So to help you to turn your visitors into faithful fans (and as a reminder to myself to avoid drivel), keep the following suggestions in mind when you write your blog posts and articles.

Give generously. Create good will by sharing your expertise freely. Give solutions to specific problems or offer a free e-book for download without expecting anything in return. That means posting information that doesn’t contain an affiliate link, a link to a product endorsement elsewhere on your site or requiring an email address in exchange. The only incentive you should have in mind is building loyalty that follows generous advice.

Affiliates who monetize their blogs only with AdSense or other navbar advertising thrive on this model. However, those that promote a variety of products will need to strike a balance between posting information versus promotional messages that keep their readers happy and away from the Unsubscribe button.

Be empathetic. People generally arrive at our sites with questions. When we immediately bowl them over with a laundry list of answers, they may find a solution to their problem, but it’s doubtful that the reader will feel connected to us.

Because we tend to bristle at those who “know it all” and tell us what we should do, it’s important to approach readers in a way that shows you understand and identify with their situation, feelings and motives. To show you clearly understand what it feels like to be in your readers’ shoes and foster a deeper connection, use words that evoke vivid mental images and strong emotions.

For example, “It was me, the cat and Dick Clark AGAIN”” is a better preface to an article about being single at New Year’s than “Here are 10 things you can do to feel less lonely.”

Be yourself. Don’t fake your persona or try to portray yourself as Mr. or Ms. Perfect, because readers won’t be fooled. If you’re Condoleezza Rice and you try to come across like Ellen DeGeneres, you’ll sound phony. Readers follow certain blogs not only because they enjoy the topic, but the blogger’s personality.

Let your readers know that you’re a real person with a family, friends, interests and hobbies off-line. Weave your life experience into your articles where relevant and don’t be afraid to share your joys and frustrations.

For example, after a tractor trailer rammed into a rental car that I was driving last summer, I used the experience to post to my business and travel blogs about bad customer service, a surprisingly great credit card company and an ergonomic chair that helped me cope with my injuries and speed my recovery. What hastened my recovery more however was the care and concern expressed by my wonderful readers.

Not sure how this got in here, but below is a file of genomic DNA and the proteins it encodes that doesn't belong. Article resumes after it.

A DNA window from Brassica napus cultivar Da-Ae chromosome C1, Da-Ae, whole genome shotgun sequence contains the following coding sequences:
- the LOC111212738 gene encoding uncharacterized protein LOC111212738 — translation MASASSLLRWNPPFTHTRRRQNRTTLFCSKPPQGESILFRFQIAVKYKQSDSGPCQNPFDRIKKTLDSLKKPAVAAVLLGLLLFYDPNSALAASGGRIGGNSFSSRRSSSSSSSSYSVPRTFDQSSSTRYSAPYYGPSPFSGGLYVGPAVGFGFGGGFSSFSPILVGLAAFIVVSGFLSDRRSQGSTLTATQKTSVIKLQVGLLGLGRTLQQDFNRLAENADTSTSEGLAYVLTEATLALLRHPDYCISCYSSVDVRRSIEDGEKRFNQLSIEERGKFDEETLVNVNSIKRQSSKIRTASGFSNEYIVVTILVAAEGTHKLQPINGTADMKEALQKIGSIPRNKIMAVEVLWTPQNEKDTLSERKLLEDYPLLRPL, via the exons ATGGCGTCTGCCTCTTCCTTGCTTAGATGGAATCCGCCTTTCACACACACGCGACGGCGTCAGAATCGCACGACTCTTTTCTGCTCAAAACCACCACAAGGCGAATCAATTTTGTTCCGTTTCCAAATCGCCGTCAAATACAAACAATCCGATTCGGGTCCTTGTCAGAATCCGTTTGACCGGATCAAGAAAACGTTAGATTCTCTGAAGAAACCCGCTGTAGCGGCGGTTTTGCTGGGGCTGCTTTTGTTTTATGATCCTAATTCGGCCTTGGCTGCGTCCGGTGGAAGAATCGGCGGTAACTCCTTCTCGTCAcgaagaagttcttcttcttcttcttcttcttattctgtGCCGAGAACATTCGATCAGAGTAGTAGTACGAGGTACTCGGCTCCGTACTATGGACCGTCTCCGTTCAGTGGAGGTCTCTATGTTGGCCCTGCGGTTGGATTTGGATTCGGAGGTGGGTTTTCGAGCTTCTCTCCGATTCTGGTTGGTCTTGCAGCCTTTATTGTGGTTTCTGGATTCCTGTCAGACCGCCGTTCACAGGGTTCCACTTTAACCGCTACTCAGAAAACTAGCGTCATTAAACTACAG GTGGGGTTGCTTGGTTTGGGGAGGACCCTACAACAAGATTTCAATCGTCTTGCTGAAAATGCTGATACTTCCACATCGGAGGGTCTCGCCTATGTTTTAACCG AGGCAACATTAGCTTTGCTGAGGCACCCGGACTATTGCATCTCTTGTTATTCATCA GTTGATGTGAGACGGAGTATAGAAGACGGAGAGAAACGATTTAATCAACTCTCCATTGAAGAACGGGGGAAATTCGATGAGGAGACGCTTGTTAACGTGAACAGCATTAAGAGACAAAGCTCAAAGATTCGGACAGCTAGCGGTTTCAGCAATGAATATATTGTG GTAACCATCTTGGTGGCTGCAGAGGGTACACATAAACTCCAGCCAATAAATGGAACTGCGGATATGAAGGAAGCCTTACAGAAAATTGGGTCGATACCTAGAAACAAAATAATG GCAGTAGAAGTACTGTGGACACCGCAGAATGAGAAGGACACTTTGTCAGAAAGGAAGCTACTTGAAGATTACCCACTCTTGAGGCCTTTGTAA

Post your real photo. Sure, it might be tempting to paste your head shot on a Victoria’s Secret or GQ model’s body, or create a completely different (more favorable) public image of yourself. But do resist the urge, because when you become a famous blogger and get invited to speak at BlogWorld, it might be just a tad embarrassing to explain that the 24-year-old blond bombshell they expected is in fact a pleasantly plump 46-year old matronly mama.

Give hope. To get past the intimidation most people feel around highly successful people, share stories about your failures as well as your success. Exposing your shortcomings makes you “real” and therefore much more approachable. Moreover, talking about how you overcame certain obstacles gives people hope that they too can attain success, and makes them more likely to seek your advice.

Respect your readers’ time. Just because you can write a 3,000-word essay on a topic, doesn’t mean you should. Get to the point and then quit while you’re ahead. Some readers don’t have time or the patience to read lengthy entries, and splitting up a post gives you more fodder for the engines.

Invite reader participation. Allowing users to provide comments at the end of blog entries encourages discussion and helps build site content. If you are worried about inappropriate comments, be sure to moderate for relevancy and spam. But don’t cut out some comments just because they are critical. When you rise respectfully to a debate, or show that you’ve gained a broader perspective on an issue, your readers will respect you even more.

Return the love. Your regular readers will support you through thick and thin, so acknowledge and show your appreciation for their patronage. Where relevant, quote their comments in your posts and link back to articles on their sites. Your gesture might give someone a confidence boost and make their day, or tip the scales just enough to make their business fly ” and what could be more gratifying?

Here’s the bottom line: Treat your readers as you would your friends – with kindness, caring and respect, and they’ll show their appreciation in kind. And, the most important point to remember – no drivel, ever.